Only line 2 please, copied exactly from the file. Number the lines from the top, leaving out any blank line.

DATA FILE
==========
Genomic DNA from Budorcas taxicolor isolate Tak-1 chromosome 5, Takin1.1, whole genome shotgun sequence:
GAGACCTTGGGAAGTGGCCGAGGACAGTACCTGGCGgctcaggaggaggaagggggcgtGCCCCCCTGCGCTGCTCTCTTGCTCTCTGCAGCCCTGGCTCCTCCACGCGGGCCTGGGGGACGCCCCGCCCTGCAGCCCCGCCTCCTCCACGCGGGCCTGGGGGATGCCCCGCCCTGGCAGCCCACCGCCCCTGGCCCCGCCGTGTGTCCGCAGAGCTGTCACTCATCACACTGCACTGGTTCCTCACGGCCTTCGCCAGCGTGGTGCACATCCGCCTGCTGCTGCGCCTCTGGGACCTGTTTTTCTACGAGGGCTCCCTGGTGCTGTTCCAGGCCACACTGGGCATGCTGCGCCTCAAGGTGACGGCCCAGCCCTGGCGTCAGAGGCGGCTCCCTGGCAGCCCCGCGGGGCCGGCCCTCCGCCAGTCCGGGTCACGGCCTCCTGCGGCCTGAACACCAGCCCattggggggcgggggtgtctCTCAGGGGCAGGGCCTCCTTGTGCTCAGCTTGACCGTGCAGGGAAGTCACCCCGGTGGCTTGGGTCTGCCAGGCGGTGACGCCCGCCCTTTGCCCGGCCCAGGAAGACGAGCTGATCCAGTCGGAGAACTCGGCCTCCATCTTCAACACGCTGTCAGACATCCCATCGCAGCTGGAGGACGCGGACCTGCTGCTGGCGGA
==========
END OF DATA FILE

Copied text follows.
GAGACCTTGGGAAGTGGCCGAGGACAGTACCTGGCGgctcaggaggaggaagggggcgtGCCCCCCTGCGCTGCTCTCTTGCTCTCTGCAGCCCTGGCTCCTCCACGCGGGCCTGGGGGACGCCCCGCCCTGCAGCCCCGCCTCCTCCACGCGGGCCTGGGGGATGCCCCGCCCTGGCAGCCCACCGCCCCTGGCCCCGCCGTGTGTCCGCAGAGCTGTCACTCATCACACTGCACTGGTTCCTCACGGCCTTCGCCAGCGTGGTGCACATCCGCCTGCTGCTGCGCCTCTGGGACCTGTTTTTCTACGAGGGCTCCCTGGTGCTGTTCCAGGCCACACTGGGCATGCTGCGCCTCAAGGTGACGGCCCAGCCCTGGCGTCAGAGGCGGCTCCCTGGCAGCCCCGCGGGGCCGGCCCTCCGCCAGTCCGGGTCACGGCCTCCTGCGGCCTGAACACCAGCCCattggggggcgggggtgtctCTCAGGGGCAGGGCCTCCTTGTGCTCAGCTTGACCGTGCAGGGAAGTCACCCCGGTGGCTTGGGTCTGCCAGGCGGTGACGCCCGCCCTTTGCCCGGCCCAGGAAGACGAGCTGATCCAGTCGGAGAACTCGGCCTCCATCTTCAACACGCTGTCAGACATCCCATCGCAGCTGGAGGACGCGGACCTGCTGCTGGCGGA